Equally important, Trotz said, has been the line of communication that extends from MacLellan to Trotz and throughout the organization. The ultimate say lies with MacLellan, the rookie GM who spent 14 years with Washington as a pro scout and assistant GM, but everyone – from Trotz to the new assistants hired – has an input.
“Obviously [MacLellan] knows where we want to…he knows where he wants to allocate dollars, but he’s been great in terms of communication and what we want and a select number of players right now for the allocated dollars we have,” Trotz said. “He’s always looking to improve a team by throwing potential trade ideas or names that float out from other teams. Obviously other general managers talk.
“Communication’s been really excellent, really through the whole organization. When I got here I got that feeling that that was going to happen. The communication, horizontally and vertically, up and down through the organization, it’s been really good. Everyone’s on the same page. That to me gives us a chance to succeed.”
>> Running down the roster, Trotz singled out “how great a guy like Nicklas Backstrom is, how effective Troy Brouwer is.” Trotz has spoken about Backstrom before, and believes that Backstrom is Washington’s most complete player. He also mentioned Marcus Johansson as having “a lot of talent,” then named Evgeny Kuznetsov, John Carlson and Karl Alzner without much commentary attached.
“Going around and talking to a lot of the veteran players, I really feel like there’s a lot of good pieces, there’s lots of talent on the club, but we’re not a good team,” Trotz said. “We need to be a better team. Our focus is plain and simple. I want to bring some of the team aspects. If we’re going to win, I always say if you want to go somewhere fast go yourself, but if you want to go somewhere far, go with a group.”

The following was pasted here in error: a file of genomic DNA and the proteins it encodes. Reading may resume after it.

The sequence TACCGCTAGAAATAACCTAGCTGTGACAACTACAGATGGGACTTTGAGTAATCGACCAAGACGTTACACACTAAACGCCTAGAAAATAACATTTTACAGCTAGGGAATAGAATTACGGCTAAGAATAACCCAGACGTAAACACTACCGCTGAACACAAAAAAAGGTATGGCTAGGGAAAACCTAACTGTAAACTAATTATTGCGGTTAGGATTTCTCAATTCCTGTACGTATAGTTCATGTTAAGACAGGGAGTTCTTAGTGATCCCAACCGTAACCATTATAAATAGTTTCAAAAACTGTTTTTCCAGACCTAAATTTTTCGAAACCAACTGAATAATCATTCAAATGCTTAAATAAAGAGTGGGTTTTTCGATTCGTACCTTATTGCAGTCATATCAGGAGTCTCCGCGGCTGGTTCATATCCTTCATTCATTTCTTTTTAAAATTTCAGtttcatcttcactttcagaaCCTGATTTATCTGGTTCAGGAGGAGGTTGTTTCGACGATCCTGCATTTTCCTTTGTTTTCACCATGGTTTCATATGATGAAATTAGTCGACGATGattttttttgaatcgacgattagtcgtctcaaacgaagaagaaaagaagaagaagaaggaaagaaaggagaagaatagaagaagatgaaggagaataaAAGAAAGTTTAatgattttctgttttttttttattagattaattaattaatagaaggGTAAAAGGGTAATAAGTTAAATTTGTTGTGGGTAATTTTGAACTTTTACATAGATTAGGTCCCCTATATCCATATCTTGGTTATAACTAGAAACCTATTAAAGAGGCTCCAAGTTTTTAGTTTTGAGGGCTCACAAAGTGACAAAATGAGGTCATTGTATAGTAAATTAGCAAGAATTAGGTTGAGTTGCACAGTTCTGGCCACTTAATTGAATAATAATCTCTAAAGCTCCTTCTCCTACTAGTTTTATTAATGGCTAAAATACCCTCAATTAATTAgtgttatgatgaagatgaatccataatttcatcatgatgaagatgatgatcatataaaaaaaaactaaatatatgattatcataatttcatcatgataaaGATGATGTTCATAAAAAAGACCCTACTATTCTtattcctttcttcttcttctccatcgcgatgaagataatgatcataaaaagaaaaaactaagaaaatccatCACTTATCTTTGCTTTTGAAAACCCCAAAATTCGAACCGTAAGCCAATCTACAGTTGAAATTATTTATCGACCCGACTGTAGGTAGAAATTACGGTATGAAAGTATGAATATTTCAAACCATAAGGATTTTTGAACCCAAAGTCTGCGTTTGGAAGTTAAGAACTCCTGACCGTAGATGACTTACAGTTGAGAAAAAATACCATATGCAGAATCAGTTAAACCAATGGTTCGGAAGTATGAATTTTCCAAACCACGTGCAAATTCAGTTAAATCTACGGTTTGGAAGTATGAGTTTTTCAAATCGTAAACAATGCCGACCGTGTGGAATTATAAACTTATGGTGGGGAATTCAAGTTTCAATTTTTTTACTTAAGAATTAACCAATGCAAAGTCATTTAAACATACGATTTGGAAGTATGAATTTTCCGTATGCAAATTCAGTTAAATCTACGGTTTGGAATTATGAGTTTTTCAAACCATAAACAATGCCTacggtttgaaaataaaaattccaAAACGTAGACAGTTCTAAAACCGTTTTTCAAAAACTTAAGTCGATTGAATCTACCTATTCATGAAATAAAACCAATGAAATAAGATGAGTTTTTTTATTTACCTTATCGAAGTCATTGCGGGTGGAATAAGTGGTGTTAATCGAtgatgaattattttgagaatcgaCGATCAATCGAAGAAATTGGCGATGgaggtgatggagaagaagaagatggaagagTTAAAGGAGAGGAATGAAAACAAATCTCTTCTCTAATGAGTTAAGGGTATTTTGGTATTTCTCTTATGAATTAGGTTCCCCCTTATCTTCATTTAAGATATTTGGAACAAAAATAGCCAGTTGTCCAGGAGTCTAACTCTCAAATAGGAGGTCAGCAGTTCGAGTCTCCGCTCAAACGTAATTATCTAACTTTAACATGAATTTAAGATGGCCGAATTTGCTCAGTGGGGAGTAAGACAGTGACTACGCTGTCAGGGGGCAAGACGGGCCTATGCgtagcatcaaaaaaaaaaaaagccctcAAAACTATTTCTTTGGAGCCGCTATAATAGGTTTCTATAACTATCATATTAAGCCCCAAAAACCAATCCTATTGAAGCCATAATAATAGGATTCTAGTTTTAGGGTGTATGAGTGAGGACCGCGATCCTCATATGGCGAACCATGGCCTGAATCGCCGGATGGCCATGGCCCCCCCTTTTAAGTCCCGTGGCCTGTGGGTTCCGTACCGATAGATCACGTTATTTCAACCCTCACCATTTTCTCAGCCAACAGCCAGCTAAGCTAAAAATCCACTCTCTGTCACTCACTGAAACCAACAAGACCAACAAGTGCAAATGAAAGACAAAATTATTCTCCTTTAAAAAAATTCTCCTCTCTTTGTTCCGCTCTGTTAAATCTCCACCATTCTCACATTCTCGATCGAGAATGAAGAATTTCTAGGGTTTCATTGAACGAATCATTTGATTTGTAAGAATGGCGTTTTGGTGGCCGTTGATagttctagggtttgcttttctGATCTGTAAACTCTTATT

Then Trotz was asked about defenseman Mike Green, specifically his thoughts on someone who, the reporter said, may have been written off by Capitals fans.
“It’s probably unfair for me to go he’s written off,” Trotz said. “He’s not when I look at him, I see some of the things and say you can do that a lot better. Then sometimes I see things and I’ll go wow, that’s guys got things a few people can do.
“With Mike it’s getting a fresh start with me in terms of that and hopefully it’s a big deal for him.”
Green is entering the final season of a three-year deal annually worth $6,083,333 in cap hits and will become an unrestricted free agent when next summer hits. Trotz was aware of this, and seemed to say that a rebound season for Green would both help the Capitals as a team and bring more money for Green too. They’ve crossed paths and chatted recently at the practice facility in Ballston.
“I’m excited about that opportunity, because he’s pretty dynamic back there,” Trotz said. “He’s had some injuries. Hopefully he’ll get over that. I’ve seen him training at the facility and talked a few times. It’s a matter of getting him to play to the level he’s capable of.”